December 6, 2022
The importance of a parent/guardian's role in their child's literacy: Resources and tips
When a parent/guardian gets involved in their child’s literacy journey, it can be a powerful experience. But where do you start? How can you help your child with their literacy? Here, we dive into the benefits of helping your child with their literacy skills, and offer tips and resources that you can use to encourage your child’s reading. For recommended books you can add to your child’s library, check out Motherhood Community or one of our many booklists.
What is the importance of parental involvement in a child’s literacy development?
Parents’ and guardians’ understanding of literacy is critical in influencing their children’s reading habits. Help your children become good readers by choosing books appropriate for their age and interests. Set aside reading time as a priority and provide access to printed or digital versions of books.
You can help your children develop reading and writing skills by pointing to each word as they read it out loud, repeating new words frequently, and rereading previous chapters. Reading helps children learn how to extract information and use it appropriately. The activity can also help them master other languages quickly. The School Transition Study found that family involvement enhances children’s positive feelings about literacy and improves language performance.
When you engage your children in literacy-related activities, they’ll enjoy reading more.
The benefits of helping your child with their literacy skills
Reading aloud to children can have several benefits, such as:
Supporting cognitive development
Reading to young children helps develop their cognitive skills. Cognitive development is the series of thought process changes that occur during childhood, adolescence, and adulthood. It also refers to a person’s ability to perceive, think about, and process information.
Reading aloud to your child helps them learn about the world by providing knowledge that will let them understand what they see and hear. Children who hear their parents and others reading aloud have larger vocabularies. These kids understand the world better and think more clearly.
Improving language skills
Children who read daily tend to have better language acquisition, communication skills, and social interactions. At age 3 or 4, most children have developed the social skills that enable them to interact with other children.
Reading to children in the earliest months of life helps them understand the meaning of language and build social skills. Additionally, introducing your child to reading can expand the type of language they are exposed to and build a solid foundation for communication skills later on.
Preparing for academic success
Reading to your child is a great way to form a bond and connect with them personally. Children learn new words and develop listening skills when someone reads to them, becoming vital tools for academic success. Early exposure to books and language is crucial for developing a child’s reading and vocabulary skills.
Building a close bond with your child
Forming a strong bond with your child is essential, and regularly reading to your child will help in the relationship process. Spending more quality time with your children can have a lasting impact on them. That’s why reading to your children can help create a regular and enjoyable life routine.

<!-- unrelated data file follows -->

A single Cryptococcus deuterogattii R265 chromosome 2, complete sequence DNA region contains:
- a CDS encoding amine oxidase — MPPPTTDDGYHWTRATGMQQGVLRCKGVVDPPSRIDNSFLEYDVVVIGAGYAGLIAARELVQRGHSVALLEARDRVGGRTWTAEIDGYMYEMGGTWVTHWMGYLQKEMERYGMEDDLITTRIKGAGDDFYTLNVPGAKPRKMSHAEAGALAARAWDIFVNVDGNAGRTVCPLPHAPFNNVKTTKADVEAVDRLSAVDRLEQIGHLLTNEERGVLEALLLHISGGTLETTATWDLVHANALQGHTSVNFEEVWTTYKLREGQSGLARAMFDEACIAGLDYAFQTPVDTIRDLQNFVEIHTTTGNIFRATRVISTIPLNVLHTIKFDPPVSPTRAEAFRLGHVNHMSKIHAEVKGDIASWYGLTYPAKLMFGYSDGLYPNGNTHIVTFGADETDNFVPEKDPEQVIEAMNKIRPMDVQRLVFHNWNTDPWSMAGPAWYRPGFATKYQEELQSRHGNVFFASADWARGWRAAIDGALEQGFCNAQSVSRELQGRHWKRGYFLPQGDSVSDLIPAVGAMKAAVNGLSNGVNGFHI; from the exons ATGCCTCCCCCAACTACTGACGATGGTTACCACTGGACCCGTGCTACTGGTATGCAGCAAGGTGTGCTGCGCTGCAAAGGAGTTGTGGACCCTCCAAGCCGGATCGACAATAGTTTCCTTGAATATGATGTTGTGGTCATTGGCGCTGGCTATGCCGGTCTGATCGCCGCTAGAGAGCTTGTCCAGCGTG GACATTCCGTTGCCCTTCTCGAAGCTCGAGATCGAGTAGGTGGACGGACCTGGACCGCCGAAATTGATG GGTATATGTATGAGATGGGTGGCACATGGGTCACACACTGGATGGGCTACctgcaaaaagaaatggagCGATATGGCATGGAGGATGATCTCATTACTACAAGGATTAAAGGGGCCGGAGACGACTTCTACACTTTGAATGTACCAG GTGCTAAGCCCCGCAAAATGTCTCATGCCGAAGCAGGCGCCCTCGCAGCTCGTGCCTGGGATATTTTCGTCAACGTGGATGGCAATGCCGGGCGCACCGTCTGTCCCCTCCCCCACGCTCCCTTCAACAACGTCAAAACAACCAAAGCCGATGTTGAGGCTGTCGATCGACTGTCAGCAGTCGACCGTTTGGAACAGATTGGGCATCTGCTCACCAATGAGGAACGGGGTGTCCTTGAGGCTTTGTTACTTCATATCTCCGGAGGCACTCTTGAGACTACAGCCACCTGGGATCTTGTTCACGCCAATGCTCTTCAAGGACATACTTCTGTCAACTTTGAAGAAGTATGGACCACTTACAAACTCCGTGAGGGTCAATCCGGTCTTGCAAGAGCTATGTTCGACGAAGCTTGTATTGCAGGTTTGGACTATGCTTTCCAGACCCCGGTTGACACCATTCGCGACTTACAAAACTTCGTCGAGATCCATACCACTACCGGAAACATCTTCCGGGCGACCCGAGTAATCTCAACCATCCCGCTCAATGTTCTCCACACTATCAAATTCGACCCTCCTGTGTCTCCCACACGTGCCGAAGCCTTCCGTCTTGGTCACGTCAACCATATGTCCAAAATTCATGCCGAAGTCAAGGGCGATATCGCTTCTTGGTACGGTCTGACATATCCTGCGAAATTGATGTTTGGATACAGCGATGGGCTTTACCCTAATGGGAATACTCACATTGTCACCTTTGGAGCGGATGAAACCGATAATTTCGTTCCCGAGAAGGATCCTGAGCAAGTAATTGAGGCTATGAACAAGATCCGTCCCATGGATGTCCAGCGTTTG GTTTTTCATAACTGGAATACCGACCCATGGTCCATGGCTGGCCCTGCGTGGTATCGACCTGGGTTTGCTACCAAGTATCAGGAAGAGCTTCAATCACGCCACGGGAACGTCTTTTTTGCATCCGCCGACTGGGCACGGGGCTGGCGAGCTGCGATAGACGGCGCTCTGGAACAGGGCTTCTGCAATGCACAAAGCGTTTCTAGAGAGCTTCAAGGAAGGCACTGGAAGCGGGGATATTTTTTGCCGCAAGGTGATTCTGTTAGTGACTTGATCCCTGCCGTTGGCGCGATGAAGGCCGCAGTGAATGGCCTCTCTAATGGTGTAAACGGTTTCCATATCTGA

For small children, trust is essential to their well-being. When you share a book with your child, they develop a bond that makes them trust you more. Aside from establishing trust, reading to your children can help boost their self-esteem and emotional well-being.
Improving concentration and focus
Reading regularly with your child can help build discipline and concentration and create a great shared experience. It is often difficult to get toddlers and preschoolers to sit still long enough for you to read them a story. When you make regular reading part of your family’s routine, your children can become more attentive to the words on a page
Improving creativity and imagination
The imagination of young children is boundless, and they usually dream big. Reading aloud to children helps them use their imaginations and understand events they have not personally experienced.
Reading can help transport a child to another world, offering new possibilities and opportunities. Nurturing your child’s imagination can also help support and develop creativity, which can benefit them as they grow up.
Tips and resources
Parents can boost children’s literacy by reading to them often. So take advantage of your time with your little one. Babies are naturally curious and eager to learn, so why not read to them and see how they respond?
You can make reading out loud more effective by:
Reading books that are appropriate for their age
Babies enjoy books with brightly-colored pictures that they can touch and feel. Meanwhile, older children may enjoy books that help them see the connections between letters and words.
Using silly voices and effects to create a fun mood
Using silly voices gives children a sense of enjoyment and anticipation when reading.
Showing your child how to point to words as you read
This technique can help your child understand that stories start with words.
Bringing the pictures to life
Get your child to describe what they see in the pictures and ask how these illustrations relate to the story.
Making your narrative sound like something that could happen in real life
Allow your child to see how the imaginary world of books relates to their life.
Answering your child’s questions
When your child asks a question, stop and answer it. That will keep them engaged and interested in whatever you’re doing.
Reading more challenging books
Read aloud to your child whenever possible. Reading books above a student’s reading level can increase that student’s confidence and enjoyment of books.